Special Reports

Citizen’s critical remarks draw police union’s ire

The president of Tacoma’s police union this week sent a “letter of concern” to the mayor and City Council, denouncing a citizen volunteer on a police review panel who publicly chastised Chief Don Ramsdell last week for “lying” in his public statements about the Zina Linnik case.

In his letter dated May 10, Detective Terry Krause, the recently seated president of Tacoma Police Union Local 6, wrote that by his assessment, Citizen Review Panel member Trisha King Stargel “is not capable of performing her duties as a member of the panel.”

“If it was simply the fact that she exceeded her authority as a member of the panel, that would be one thing,” Krause’s letter states. “What Trisha King Stargel did however was arguably both unprofessional and unethical; and to be blunt, grandstanding. In my opinion, the use of the panel meeting as a bully pulpit was wholly inappropriate and calls her judgment or lack thereof into question.”

Krause’s letter about King Stargel was among three he sent to the council this week. The others included a letter of support for Ramsdell as chief, and an introduction letter for Krause as the union’s new president.

Krause’s letter stops short of requesting that the council remove King Stargel from the review panel. Instead, it asks council members to listen to the recording of the May 3 meeting and “decide for yourselves if Trisha King Stargel should be retained as a panel member.”

But the letter clearly implies the police union wants King Stargel off of the board.

“Based upon her actions and bias, I am not comfortable with her having input into any of the policy decisions affecting day to day activities of Local 6 members,” Krause wrote. Krause declined comment Thursday.

In a written response sent to The News Tribune, King Stargel, who is in the final year of her tenure on the board, said she believes Krause “is in error to state that I acted unprofessionally or ethically.”

“As a citizen of the City myself, I feel I have the privilege and right to speak out on the point,” she said. “As a member of the Citizen Review Panel, I felt it important to raise with Chief Ramsdell the narrow question of how do I trust his word going forward in the joint work the Panel does regarding police department policy.”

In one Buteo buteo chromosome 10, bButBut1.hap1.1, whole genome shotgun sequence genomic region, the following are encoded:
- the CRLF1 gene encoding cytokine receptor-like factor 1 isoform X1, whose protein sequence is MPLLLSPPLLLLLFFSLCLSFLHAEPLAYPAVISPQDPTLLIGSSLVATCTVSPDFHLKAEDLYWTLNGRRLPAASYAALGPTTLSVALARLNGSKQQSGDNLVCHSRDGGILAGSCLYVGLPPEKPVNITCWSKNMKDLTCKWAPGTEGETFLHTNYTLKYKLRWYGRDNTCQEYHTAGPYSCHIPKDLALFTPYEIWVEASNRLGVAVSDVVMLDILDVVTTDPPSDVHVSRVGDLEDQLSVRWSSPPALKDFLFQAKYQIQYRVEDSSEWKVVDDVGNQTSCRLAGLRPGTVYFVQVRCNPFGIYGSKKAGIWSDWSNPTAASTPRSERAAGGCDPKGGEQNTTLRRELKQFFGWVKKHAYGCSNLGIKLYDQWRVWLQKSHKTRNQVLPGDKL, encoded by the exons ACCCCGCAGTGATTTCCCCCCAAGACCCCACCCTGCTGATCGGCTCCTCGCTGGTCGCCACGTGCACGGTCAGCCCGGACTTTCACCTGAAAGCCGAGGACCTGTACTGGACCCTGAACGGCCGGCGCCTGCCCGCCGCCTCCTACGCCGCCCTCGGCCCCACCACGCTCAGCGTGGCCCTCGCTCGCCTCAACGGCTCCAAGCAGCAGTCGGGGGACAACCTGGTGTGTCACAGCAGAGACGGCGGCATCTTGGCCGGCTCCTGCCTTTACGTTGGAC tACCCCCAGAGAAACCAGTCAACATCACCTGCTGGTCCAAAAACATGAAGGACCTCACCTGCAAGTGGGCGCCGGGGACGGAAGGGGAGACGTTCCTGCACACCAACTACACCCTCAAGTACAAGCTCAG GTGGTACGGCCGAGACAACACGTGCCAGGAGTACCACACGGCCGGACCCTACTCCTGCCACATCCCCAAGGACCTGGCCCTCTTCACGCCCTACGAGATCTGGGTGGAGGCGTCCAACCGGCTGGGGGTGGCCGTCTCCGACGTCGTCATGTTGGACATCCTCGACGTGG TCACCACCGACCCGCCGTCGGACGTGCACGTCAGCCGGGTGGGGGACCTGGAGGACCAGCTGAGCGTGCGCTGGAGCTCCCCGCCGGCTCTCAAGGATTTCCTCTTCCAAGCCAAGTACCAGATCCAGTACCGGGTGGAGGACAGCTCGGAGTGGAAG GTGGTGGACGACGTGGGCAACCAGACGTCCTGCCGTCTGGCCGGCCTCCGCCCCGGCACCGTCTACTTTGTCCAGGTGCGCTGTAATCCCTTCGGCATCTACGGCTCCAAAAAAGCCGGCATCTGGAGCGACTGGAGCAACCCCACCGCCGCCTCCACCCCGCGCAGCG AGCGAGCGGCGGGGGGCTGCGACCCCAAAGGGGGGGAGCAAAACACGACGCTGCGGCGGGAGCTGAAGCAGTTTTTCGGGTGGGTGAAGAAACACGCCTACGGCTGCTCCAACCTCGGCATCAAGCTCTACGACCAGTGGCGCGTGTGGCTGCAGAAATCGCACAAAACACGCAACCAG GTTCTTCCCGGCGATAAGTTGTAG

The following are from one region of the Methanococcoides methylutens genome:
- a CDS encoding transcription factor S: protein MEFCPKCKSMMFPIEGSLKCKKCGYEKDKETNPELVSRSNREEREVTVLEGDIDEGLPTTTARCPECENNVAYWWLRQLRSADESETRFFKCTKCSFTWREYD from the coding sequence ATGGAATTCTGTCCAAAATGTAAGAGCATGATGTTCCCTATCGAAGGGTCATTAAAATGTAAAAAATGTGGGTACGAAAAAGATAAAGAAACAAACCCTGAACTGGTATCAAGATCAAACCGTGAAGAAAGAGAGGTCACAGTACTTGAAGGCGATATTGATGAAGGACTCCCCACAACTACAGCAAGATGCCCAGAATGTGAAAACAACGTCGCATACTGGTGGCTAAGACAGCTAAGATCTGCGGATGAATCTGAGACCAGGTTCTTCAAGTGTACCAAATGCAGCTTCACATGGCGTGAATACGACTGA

Krause’s letter came in reaction to public statements King Stargel made to Ramsdell and City Manager Eric Anderson at the May 3 meeting.

King Stargel, a retired 24-year police officer who now works as a Seattle University criminal justice lecturer and a private police consultant, told Ramsdell she believed he “lied to the citizens” due to his changing accounts about why an Amber Alert was delayed in the Zina abduction case in 2007.

King Stargel, who sits on a state board charged with revoking police licenses, suggested the chief’s actions amounted to the kind of misconduct that gets lower-ranking officers fired and their state police licenses yanked. Two other members of the citizen panel disagreed with King Stargel about the setting for her comments, saying the issue fell outside of the panel’s purview.

Mayor Marilyn Strickland and Councilman Marty Campbell said they appreciated hearing the union’s viewpoint, but said the council likely won’t take any action.

“In this situation, it was obviously a personal and very emotional issue to (King Stargel), and I understand that,” Strickland added, noting she has yet to listen to the recording of the May 3 meeting. “I do think it is outside of the purview of what the Citizen Review Panel was supposed to do, but it’s not going to result in any action to take her off the board or anything like that.”

Campbell said he also hadn’t fully listened to the meeting’s. recordings. “I appreciated the letter and I can see where they’re coming from,” Campbell said of the union’s letter. “But I think as a council, we need to be open and tolerant of criticisms and I wouldn’t want to censor someone’s opinions.”

Lewis Kamb: 253-597-8542 lewis.kamb@thenewstribune.com